00:23:11 So people will wear as a style statement [INAUDIBLE] if any kind of [INAUDIBLE]
00:23:17 So we are pushing this product in that way in the global market.
00:23:20 Speaker 1: It's like you found almost a niche in the market.
00:23:21 You found a corner in the market that hasn't been covered by others.
00:23:24 Speaker 2: Yes. That's it.
00:23:32 Speaker 1: Has it not been?
00:23:32 Speaker 2: There are fitness was, some better and better and fitness was in the globe.
00:23:33 There are many features, but all in the one available is not available. See, everything is there.
00:23:40 They're like When you make food, you have vegetables and all. But this you make is innovative.
00:23:49 So how you collect the specialty vegetables and all, and how we make it food, that matters.
00:23:54 Finally, how you use the and the sauce, people. Spices and all.
00:24:03 That matters how wonderful and how great you make the food. Because every [INAUDIBLE] everywhere.
00:24:09 So same in case of this gadgets and all. So I will part it into individual features.
00:24:19 Those features will be available everywhere.
00:24:25 But how inadvertently you design how it will consume low power, how effectively it will work,
00:24:30 how much it is user friendly. That matters so this is the one we look we innovate to make it a user friendly solution.
00:24:39 How I mean the target customer like the women and girls can properly use this gadget.
00:24:53 So it's kind of smooth all in one. [INAUDIBLE] design fitness watch with certain features all in one.
00:25:01 Variable is I didn't find anywhere. That's why we developed this gadget.
00:25:01 Speaker 1: And where did you get your knowledge from?
00:25:03 Speaker 2: It's all about [INAUDIBLE] and I am [INAUDIBLE] the work.
00:25:12 I found a problem, and then I tried to identify a proper solution to this.
00:25:22 [INAUDIBLE] I saw that as a problem, this is the encountered problem.
00:25:29 And to this innovation, I accredited it to this innovation. This problem is going to solve.
00:25:33 This is just an idea a raw concept, a raw idea. This is going to put a solution to the problem..
00:25:41 Then we do a market survey.
00:25:49 Solve the [INAUDIBLE] but we found that there are not such great variables
00:25:56 or not such great gadgets which can actually solve the problem.
00:26:00 Then we thought that we have to finally [INAUDIBLE] something. Now I cannot do each and every thing.
00:26:08 It's obvious because I have knowledge in innovation and all, but I have the knowledge and technology as well.
00:26:12 But by doing everything all on our own is very, very difficult. So I develop a prototype.
00:26:16 But to make it a product, that takes teamwork. So now I generalize the work.
00:26:25 But one thing in me that I know, I have a knowledge of which work has to be done at which place.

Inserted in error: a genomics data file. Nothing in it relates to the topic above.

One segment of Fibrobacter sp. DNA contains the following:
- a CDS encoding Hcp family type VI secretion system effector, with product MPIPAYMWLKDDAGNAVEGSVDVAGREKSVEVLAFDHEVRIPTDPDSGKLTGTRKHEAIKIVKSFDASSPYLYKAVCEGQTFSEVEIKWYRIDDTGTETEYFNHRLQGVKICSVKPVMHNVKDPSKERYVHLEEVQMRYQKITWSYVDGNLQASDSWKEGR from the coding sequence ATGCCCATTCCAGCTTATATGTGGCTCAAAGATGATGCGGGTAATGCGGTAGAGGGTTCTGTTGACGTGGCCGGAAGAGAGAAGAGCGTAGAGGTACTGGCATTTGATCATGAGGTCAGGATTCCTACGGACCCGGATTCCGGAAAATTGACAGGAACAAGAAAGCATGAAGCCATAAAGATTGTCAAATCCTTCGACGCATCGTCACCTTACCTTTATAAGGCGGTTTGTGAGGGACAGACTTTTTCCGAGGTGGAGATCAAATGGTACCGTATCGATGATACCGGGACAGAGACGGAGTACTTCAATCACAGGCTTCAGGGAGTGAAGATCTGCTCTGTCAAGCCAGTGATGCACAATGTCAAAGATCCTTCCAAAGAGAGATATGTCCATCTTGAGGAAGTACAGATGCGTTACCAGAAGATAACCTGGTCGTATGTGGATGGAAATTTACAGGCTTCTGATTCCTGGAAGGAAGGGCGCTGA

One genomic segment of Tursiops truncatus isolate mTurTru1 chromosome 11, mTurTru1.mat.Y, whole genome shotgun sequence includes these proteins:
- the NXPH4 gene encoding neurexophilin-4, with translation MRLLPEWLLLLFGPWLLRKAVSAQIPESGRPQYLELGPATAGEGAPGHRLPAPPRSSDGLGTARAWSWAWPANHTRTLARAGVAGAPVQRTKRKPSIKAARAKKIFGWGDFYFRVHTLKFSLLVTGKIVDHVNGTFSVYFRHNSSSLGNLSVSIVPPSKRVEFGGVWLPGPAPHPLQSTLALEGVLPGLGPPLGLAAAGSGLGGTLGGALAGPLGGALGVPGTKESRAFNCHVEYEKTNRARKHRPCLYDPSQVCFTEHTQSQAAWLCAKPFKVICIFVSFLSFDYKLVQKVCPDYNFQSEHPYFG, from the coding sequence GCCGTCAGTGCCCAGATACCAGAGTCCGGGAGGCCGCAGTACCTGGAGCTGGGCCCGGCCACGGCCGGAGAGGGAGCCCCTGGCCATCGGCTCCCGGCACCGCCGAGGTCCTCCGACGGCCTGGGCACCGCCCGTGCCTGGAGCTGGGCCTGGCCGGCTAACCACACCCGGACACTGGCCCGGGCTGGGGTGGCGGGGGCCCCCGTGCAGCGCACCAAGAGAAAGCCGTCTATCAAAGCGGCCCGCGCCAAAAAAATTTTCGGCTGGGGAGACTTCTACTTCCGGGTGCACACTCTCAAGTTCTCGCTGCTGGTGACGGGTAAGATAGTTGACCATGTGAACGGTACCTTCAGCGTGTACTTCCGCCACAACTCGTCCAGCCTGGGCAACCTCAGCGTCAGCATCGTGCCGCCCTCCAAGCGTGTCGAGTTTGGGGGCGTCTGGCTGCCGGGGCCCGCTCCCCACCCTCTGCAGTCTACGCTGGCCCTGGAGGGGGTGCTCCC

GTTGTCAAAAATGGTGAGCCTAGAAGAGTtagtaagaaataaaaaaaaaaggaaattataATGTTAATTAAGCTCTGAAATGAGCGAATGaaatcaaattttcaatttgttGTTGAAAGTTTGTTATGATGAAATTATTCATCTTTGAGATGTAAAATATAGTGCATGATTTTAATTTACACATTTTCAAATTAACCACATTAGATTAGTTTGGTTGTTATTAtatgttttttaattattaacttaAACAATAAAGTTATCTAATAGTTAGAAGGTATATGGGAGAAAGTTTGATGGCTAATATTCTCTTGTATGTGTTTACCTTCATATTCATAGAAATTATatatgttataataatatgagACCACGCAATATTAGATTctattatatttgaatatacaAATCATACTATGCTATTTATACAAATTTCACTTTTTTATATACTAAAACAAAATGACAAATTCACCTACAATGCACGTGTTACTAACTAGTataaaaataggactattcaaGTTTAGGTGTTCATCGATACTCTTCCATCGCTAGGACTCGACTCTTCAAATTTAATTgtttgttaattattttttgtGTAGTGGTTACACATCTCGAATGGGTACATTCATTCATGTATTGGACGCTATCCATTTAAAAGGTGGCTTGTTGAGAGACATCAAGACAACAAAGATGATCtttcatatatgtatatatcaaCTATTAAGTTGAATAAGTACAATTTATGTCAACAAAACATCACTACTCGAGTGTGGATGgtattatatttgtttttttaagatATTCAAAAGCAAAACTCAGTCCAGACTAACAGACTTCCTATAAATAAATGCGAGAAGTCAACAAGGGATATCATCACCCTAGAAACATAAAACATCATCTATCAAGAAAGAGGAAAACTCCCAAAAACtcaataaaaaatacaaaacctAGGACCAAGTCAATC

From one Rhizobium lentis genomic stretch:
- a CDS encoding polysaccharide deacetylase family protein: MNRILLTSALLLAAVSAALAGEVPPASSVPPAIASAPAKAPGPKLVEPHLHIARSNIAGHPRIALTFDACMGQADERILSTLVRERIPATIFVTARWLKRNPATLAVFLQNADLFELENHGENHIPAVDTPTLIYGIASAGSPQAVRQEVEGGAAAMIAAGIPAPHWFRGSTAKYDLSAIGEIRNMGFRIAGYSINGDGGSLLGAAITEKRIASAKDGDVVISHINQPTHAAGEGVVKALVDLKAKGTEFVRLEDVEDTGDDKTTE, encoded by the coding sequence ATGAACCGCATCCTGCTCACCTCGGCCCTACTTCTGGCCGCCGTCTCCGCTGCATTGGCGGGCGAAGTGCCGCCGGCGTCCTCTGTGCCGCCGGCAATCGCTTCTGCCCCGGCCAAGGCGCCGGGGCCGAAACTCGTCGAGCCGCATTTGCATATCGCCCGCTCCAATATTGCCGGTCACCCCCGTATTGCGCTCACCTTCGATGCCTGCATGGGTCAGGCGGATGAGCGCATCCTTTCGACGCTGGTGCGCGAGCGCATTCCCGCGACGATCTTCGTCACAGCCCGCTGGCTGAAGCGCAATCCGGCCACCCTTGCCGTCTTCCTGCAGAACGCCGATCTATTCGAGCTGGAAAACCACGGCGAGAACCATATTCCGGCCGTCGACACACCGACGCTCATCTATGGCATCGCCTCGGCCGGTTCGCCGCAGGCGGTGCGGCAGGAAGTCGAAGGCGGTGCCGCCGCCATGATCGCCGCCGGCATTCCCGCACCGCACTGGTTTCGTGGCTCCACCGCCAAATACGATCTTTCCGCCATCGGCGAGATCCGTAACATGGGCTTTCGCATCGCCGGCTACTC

00:26:36 Who are the right people, who are the people who can do it effectively. What they have that available currently.
00:26:38 I have that knowledge. Due to my experience or due to my exposure of the world. Maybe that [INAUDIBLE] But due to this..
00:26:49 Speaker 1: [INAUDIBLE] It's on again [LAUGH] You should show them. Find a solution for [INAUDIBLE] [LAUGH]
00:27:10 Speaker 2: Yeah..
00:27:11 Speaker 3: Finding the people [LAUGH]
00:27:12 Speaker 2: Yeah so yeah so yeah I was in that so finally. I told her who are the right people, we're very available.
00:27:21 Who will be able to do a particular thing effectively. Like someone will be doing a great design.
00:27:26 So I found it, tried to create a team, all the great designers, innovative designers, who can attest to a.
00:27:33 So I found to create a team. To create talented and like-minded team around the globe.
00:27:39 Then I keep on challenging the things. Which part goes with who can do in a better way?
00:27:46 Then I try to combine everything to form, including my ideas and innovation
00:27:51 and whatever I can implement if I have done this.
00:27:53 And everyone would do this [INAUDIBLE] and combine to make it one product. So that finally it can create impact.
00:28:01 Speaker 1: And that's what you're saying is that you have a lot of ideas, a lot of inventions you make?
00:28:11 You take one out and commercialize it. But when you look at the other inventions what kind of ideas?
00:28:16 Started when you were 16 a part of the wheelchair.
00:28:19 Speaker 2: That time I realized that to push everything [INAUDIBLE] any of the big companies like Apple,
00:28:29 like Microsoft. You see they came to market with one product. Find the one product that can become a hit.
00:28:34 Success and then it came with other products. Even with that one product they keep updating that one product..
00:28:40 [INAUDIBLE] Apple or Microsoft or [INAUDIBLE] They have one product.
00:28:45 They're focusing to the one product and those are successful focus to the one product.
00:28:50 And they're the one who's creating millions and millions of impact.
00:28:55 So I was particular that if I want to try to impact at the global level I should focus to the one product.
00:29:02 If that is [INAUDIBLE] then I should go to the other product. I would like to go with my [INAUDIBLE] licensing.
00:29:13 To any of the company I can license the innovations, and [INAUDIBLE] I'll do.
00:29:23 It will license by any of the [INAUDIBLE]
00:29:24 organizations that we can add some in every unit we can add some value to that product and they can.
00:29:32 Or they will also add value to the product
00:29:34 and we can jointly we can do the commercialization in the joint collaboration for the commercialization
00:29:39 or by licensing completely to the third-party organization.
00:29:44 In this way other innovations can get into the market and that would create impact.